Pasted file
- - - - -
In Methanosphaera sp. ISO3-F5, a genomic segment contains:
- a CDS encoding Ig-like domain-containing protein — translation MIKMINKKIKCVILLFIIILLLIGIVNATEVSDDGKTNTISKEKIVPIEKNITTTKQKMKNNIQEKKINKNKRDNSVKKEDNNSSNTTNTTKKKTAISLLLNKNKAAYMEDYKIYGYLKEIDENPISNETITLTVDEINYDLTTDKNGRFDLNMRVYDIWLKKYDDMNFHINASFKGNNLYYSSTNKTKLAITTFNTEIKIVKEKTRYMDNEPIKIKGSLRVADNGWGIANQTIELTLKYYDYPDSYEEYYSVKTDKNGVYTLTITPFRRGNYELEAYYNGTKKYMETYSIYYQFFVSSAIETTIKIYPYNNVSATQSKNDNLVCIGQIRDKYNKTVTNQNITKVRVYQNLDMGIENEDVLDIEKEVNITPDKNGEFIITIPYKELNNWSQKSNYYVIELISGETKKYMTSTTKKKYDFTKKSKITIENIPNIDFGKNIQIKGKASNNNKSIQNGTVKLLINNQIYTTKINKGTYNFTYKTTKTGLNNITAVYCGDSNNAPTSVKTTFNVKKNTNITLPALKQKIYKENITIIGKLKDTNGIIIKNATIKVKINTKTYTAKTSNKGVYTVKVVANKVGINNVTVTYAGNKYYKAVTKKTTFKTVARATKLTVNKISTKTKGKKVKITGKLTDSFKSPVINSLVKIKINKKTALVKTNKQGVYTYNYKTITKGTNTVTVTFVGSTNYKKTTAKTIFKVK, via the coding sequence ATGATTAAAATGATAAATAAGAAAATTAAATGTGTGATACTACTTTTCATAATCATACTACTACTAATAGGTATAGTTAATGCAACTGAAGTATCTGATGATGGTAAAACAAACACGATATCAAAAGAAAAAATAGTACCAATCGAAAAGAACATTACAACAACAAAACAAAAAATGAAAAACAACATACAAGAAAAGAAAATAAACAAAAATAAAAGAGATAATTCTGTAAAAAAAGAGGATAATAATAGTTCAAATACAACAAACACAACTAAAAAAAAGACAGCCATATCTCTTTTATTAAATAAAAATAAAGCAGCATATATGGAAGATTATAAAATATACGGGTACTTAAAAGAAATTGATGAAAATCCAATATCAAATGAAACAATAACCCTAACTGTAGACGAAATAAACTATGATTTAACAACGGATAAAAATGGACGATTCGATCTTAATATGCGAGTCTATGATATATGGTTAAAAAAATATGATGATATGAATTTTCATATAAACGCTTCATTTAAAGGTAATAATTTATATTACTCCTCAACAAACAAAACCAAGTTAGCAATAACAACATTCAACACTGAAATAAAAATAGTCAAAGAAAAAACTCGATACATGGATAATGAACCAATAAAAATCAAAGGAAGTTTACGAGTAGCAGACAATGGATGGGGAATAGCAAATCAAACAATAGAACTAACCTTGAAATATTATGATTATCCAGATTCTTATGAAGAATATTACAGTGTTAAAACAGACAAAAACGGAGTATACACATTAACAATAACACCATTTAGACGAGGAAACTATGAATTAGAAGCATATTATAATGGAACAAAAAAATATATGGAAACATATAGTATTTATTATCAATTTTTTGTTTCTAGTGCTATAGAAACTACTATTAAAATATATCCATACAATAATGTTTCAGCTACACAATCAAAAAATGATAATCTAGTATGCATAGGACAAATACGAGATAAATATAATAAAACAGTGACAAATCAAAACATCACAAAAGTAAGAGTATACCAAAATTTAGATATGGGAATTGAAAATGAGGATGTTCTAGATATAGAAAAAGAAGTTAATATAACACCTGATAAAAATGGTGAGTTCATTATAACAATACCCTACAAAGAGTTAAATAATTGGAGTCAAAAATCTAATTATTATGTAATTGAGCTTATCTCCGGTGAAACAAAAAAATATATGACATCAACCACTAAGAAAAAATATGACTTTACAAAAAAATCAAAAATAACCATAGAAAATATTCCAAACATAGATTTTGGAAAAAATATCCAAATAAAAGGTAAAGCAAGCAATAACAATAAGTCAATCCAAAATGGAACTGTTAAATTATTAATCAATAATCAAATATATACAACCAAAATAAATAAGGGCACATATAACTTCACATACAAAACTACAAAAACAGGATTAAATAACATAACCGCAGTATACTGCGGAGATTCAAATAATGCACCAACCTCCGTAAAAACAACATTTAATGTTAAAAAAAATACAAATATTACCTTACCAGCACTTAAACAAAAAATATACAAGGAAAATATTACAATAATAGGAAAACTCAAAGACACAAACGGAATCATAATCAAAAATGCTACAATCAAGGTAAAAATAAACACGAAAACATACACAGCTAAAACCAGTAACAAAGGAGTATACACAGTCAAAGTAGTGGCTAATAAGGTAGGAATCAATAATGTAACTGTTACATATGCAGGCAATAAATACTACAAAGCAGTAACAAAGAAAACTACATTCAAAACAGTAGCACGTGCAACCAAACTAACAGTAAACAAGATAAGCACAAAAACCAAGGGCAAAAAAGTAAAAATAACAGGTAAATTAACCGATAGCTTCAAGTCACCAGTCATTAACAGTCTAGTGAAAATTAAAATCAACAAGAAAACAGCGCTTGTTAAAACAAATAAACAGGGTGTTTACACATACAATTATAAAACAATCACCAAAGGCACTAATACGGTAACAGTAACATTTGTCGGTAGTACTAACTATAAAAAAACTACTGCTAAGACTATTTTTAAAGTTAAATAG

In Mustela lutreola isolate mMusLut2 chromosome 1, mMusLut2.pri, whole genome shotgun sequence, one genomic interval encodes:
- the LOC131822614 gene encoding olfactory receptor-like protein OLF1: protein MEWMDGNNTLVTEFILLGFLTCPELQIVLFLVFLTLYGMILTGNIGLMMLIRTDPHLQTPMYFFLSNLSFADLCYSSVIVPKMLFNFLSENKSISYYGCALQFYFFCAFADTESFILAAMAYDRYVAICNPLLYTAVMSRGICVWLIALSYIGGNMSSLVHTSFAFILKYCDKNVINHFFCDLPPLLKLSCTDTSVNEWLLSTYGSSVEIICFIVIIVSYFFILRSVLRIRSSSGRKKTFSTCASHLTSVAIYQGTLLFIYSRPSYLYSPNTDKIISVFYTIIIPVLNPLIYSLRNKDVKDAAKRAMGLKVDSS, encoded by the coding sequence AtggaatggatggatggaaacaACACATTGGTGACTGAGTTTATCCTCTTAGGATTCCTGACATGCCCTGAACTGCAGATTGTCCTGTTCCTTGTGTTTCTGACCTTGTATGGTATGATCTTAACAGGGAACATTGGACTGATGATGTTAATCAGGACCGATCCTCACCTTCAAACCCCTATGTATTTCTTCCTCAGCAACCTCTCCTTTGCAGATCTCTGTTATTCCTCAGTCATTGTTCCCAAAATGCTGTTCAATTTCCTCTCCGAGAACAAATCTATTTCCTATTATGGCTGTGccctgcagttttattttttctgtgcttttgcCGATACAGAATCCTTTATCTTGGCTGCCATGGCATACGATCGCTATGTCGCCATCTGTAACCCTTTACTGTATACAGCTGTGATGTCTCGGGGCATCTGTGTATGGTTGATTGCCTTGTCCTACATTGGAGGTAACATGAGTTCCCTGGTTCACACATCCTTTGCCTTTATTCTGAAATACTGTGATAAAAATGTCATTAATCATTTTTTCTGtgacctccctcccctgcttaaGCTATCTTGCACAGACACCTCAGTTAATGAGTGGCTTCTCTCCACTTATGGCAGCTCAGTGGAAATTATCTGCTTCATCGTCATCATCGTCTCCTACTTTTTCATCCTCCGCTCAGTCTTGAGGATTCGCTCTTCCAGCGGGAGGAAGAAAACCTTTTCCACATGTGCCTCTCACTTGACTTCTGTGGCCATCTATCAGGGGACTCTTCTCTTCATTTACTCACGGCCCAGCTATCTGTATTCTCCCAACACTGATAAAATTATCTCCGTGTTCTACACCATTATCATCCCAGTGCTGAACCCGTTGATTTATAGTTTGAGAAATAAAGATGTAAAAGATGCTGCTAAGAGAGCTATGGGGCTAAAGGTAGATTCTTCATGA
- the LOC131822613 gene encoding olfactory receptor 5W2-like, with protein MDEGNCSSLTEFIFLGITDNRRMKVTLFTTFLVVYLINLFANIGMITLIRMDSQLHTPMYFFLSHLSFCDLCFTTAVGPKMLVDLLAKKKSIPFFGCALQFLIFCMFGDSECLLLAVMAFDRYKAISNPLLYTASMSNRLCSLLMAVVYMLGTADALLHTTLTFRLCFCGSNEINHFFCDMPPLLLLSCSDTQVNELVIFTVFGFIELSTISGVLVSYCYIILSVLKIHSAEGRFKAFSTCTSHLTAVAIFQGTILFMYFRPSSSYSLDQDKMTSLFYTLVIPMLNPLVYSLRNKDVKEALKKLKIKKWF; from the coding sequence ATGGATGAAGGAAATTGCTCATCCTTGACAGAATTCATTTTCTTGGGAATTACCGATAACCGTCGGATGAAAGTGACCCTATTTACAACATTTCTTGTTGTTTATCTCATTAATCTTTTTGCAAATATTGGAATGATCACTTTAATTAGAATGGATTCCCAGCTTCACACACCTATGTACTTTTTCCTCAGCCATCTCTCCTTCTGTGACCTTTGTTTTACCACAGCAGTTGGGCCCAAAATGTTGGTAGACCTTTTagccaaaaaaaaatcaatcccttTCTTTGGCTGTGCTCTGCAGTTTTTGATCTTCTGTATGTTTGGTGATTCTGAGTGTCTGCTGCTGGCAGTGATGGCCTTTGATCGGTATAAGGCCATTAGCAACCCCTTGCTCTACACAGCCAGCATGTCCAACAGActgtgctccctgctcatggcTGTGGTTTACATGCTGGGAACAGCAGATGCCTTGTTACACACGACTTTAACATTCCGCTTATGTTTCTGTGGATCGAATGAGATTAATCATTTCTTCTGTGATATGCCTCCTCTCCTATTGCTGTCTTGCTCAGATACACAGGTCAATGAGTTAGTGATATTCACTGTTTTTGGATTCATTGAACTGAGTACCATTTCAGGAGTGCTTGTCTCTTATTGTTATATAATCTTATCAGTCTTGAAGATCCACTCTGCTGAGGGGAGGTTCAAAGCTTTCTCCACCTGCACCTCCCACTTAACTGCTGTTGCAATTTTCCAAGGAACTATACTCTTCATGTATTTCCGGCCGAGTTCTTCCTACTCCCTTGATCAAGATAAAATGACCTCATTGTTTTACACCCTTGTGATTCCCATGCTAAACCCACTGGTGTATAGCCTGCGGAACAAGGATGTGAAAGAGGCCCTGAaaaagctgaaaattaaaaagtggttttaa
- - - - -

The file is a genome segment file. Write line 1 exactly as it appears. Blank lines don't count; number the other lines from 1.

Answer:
In Methanosphaera sp. ISO3-F5, a genomic segment contains: